The Kunduz River is a tributary of the Amu Darya in northern Afghanistan. It rises in the Hindu Kush, and in its upper reaches is known as the Surkhab River.
The Kunduz rises in the glacier region on the north side of the Koh-i-Baba range in Bamiyan Province, some 20 km south west of the town of Bamiyan, where the river is known as the Bamiyan River. It flows east in a deep valley separating the western part of the Hindu Kush on the north from the Koh-i-Baba on the south. After about 50 km it bends sharp north, crossing the Hindu Kush range. It then turns east-north-east and enters Baghlan Province. There the river is known as the Surkhab.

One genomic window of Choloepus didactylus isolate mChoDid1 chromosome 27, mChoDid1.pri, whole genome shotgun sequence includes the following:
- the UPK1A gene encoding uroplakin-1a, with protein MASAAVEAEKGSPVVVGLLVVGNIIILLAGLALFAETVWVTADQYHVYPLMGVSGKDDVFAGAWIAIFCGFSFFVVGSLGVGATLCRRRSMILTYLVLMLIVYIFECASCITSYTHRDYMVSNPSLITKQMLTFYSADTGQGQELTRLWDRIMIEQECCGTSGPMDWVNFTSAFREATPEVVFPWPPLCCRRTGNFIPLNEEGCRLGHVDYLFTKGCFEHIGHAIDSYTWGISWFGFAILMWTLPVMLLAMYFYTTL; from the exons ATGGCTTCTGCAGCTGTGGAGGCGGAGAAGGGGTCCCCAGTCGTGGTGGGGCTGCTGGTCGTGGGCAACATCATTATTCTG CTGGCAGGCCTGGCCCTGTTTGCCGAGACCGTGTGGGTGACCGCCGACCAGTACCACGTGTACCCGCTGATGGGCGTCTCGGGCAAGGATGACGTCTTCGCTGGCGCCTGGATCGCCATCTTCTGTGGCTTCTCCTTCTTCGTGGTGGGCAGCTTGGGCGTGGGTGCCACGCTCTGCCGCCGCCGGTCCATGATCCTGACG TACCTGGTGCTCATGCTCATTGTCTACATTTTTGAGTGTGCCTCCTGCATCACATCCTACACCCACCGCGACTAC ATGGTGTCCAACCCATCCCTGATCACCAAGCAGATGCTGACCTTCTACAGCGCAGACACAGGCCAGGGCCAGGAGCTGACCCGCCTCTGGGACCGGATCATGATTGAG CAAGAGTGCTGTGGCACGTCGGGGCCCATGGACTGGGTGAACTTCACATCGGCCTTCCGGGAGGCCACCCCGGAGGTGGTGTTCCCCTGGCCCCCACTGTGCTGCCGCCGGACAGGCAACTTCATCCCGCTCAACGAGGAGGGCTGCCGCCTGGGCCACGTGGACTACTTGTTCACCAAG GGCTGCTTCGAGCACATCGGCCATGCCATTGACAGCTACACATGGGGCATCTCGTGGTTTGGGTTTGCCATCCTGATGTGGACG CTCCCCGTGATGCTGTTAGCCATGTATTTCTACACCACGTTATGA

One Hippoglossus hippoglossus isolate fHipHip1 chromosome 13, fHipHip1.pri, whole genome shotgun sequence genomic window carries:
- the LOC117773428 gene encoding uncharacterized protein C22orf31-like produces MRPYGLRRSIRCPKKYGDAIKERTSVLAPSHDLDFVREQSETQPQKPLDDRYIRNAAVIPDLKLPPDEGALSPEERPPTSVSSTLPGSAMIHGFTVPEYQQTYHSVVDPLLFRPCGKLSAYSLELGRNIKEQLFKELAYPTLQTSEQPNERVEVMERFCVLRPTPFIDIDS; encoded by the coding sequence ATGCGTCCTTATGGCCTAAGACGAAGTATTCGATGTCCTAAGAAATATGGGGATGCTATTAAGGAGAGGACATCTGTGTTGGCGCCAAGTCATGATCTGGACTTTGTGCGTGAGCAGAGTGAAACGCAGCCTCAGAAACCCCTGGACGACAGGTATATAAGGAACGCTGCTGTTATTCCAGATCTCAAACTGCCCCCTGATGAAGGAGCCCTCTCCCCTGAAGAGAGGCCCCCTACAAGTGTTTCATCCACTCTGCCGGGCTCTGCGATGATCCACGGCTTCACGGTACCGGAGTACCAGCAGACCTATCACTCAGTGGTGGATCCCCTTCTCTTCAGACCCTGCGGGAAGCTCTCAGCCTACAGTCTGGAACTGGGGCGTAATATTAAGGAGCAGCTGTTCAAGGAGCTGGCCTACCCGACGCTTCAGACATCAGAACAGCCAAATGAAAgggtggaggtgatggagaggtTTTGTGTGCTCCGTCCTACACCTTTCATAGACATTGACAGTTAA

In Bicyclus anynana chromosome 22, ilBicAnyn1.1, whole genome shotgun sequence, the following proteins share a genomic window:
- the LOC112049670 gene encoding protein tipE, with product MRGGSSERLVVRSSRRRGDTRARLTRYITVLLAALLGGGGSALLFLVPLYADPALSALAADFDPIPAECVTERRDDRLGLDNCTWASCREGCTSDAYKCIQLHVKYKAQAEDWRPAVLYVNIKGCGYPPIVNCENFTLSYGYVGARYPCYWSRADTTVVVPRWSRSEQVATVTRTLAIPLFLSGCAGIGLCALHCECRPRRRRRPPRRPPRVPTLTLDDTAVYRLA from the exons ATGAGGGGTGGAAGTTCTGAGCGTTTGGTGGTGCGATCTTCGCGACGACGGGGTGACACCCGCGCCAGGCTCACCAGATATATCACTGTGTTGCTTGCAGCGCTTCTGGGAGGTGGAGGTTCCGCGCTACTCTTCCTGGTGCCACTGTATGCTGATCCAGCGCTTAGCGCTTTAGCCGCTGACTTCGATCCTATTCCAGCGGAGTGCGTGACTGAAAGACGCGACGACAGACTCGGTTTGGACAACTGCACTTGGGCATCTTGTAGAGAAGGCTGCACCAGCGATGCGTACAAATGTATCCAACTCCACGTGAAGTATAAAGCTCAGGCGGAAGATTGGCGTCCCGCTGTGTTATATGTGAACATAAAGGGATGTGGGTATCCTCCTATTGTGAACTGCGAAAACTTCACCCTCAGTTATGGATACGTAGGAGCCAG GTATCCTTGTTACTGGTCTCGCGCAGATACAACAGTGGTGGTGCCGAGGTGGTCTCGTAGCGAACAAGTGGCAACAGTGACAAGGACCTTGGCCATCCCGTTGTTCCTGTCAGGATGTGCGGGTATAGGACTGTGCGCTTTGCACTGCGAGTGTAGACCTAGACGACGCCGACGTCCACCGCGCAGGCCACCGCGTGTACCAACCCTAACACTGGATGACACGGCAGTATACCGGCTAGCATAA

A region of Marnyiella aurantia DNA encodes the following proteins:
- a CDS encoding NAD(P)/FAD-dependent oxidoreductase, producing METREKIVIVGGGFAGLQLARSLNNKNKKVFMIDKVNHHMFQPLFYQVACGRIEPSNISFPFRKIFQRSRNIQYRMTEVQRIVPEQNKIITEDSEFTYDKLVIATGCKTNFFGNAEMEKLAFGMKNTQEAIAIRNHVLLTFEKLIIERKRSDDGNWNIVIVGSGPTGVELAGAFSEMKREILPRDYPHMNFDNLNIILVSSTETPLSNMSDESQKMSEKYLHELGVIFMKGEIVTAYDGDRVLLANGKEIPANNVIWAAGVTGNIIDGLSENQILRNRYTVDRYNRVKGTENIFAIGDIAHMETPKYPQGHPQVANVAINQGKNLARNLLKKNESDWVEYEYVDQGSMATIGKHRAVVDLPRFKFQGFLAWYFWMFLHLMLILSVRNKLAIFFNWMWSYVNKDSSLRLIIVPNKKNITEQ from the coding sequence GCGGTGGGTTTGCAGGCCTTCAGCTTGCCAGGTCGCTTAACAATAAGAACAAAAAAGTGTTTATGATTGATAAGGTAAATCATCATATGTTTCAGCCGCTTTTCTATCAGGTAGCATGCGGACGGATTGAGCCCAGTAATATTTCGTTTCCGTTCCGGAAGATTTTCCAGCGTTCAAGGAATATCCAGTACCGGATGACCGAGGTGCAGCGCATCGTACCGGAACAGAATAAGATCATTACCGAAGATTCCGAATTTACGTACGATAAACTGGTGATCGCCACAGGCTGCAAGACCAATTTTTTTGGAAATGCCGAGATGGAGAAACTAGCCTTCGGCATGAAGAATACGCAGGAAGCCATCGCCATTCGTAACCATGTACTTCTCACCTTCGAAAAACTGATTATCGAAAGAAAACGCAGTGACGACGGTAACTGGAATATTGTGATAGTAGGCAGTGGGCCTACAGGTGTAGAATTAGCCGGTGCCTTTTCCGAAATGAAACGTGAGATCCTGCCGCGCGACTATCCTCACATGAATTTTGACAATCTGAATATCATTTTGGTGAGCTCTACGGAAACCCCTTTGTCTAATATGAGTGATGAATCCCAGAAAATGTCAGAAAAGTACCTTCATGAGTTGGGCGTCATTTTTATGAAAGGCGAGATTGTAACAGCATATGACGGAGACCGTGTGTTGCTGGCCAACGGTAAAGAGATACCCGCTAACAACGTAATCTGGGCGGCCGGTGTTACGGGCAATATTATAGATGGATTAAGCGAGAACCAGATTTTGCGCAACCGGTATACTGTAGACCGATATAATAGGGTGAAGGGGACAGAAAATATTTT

It then parallels a northern spur of the Hindu Kush for more than 80 km, receiving many small tributaries on its right bank.
At the town of Doshi it receives the Andarab, a large tributary flowing from the east. It then flows north towards the Amu Darya, crossing Baghlan and Kunduz Provinces.
At Yakala-ye Zad, 30 km past the city of Kunduz, the river meets its largest tributary, the Khanabad River, shortly before discharging into the Amu Darya.
The basin of the Kunduz River covers almost all the province of Baghlan, the western part of Bamiyan Province and two-thirds of Takhar and Kunduz Provinces. Its area is estimated at 31,300 square kilometers.
Flow rates of the river were observed for 15 years (1950-1965) at Pol-e Khomri, where the river reaches the Amu Darya plain.
At Pol-e Khomri, annual mean flow was 67.6 m3 per second, from a basin of 17,250 square kilometres.